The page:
The opinion of the court was delivered by: VINCENT L. BRODERICK
VINCENT L. BRODERICK, U.S.D.J.
This dispute arises from unexpected consequences of an agreement (the "agreement") between Tilcon Minerals, Inc. ("Tilcon") and Orange and Rockland Utilities, Inc., entered into on December 9, 1985 (the "1985 agreement") under which Orange purchased from Tilcon more than 200 acres in Stony Brook, New York. The agreement required that Orange pay the cost of relocating a rock crushing plant on the property sold at locations set forth on an Exhibit E to the agreement, subject to more detailed provisions concerning the site of the relocation.
In a memorandum order dated March 4, 1994, motions of both parties for declaratory judgments and other relief were denied on the ground that enforcement of specific performance of the agreement was inappropriate and declaratory judgment premature since any loss due to breach of the agreement could be - and would best be - determined after its implementation. Tilcon Minerals v. Orange & Rockland Utilities, 851 F. Supp. 529 (SDNY 1994).
The March 1994 decision permitted either party to move that jurisdiction be reserved. Tilcon has done so and asks that the litigation be reactivated and for related relief, which is granted to the extent set forth below.
The structure of the 1985 agreement, calling for one party to pay readily controvertible reasonable costs of future engineering work (rather than including a negotiated monetary payment to cover consequences of the need to relocate or abandon the plant) almost assures disputation and in itself approaches the dimensions of a mutual mistake. See Eisenberg, "Private Ordering Through Negotiation," 89 Harv L Rev 637 (1976).
It appears likely that because of changed circumstances, moving the plant would be unprofitable if the interests of both parties were pooled. Had all facts now available been known in 1985, rational negotiators for the parties would have attempted to determine the best outcome by pooling the combined interests of parties and then dividing the benefit obtained so that each party is better off than without the resolution adopted. See T. Schelling, The Strategy of Conflict (1960).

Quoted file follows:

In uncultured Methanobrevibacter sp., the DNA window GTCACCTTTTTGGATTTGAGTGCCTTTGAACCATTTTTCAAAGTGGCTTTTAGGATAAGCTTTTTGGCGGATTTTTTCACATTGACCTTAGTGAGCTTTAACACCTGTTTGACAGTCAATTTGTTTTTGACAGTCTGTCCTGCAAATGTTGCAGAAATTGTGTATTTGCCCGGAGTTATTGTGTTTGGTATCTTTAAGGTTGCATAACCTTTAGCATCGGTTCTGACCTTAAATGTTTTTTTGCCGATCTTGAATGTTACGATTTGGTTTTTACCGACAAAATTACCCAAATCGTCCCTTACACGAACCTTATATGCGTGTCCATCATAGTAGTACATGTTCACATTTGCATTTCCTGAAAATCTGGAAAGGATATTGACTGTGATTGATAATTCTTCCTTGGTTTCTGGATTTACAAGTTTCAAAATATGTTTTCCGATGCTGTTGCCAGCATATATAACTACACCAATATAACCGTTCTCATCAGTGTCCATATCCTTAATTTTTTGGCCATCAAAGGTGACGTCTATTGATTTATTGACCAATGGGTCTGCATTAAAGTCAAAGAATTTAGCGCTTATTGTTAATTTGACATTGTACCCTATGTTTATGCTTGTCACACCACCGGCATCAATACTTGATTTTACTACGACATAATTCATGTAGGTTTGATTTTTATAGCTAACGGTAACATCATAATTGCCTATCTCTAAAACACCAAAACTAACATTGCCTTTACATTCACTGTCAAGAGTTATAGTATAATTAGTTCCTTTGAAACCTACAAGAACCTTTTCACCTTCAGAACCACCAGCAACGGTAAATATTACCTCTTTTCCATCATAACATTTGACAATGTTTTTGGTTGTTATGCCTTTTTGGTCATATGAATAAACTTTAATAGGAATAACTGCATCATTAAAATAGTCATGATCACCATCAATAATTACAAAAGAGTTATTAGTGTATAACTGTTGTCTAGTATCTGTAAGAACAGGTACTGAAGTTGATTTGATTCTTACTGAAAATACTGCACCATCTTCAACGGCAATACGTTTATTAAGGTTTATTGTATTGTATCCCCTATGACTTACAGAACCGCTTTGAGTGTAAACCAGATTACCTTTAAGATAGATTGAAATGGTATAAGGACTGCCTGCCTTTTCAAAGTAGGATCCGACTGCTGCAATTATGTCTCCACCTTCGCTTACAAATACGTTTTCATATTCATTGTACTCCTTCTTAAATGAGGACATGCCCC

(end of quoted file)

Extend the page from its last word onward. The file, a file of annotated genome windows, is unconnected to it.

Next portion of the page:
Reformation of the agreement to create arrangements which the parties would have been most likely to have negotiated had currently available information been known, is the traditional and presumptively appropriate judicial response. National American Corp v Federal Republic, 597 F.2d 314 (2d Cir 1979); Lazarus v. Bowery Savings Bank, 16 N.Y.2d 793, 262 N.Y.S.2d 717, 209 N.E.2d 889 (1965); Donohue v. Picinich, 852 F. Supp. 144 (D Conn 1994); see also Farnsworth, "Disputes Over Omissions in Contracts," 68 Colum L Rev 860 (1968); Farnsworth, "Some Considerations in the Drafting of Agreements: Problems in Interpretations and Gap-Filling," 23 Rec Ass'n Bar City NY 1095 (1968); Jones, The Jurisprudence of Contracts, 44 U Cinc L Rev 43 (1975).
The parties are directed to submit comments and any factual materials they wish within thirty (30) days of the date of this memorandum order concerning (a) whether or not reformation of the agreement is appropriate, modifying it to substitute a monetary settlement for the ongoing obligations of the parties under the agreement, in such manner as the court finds the parties would have been agreed upon on an ...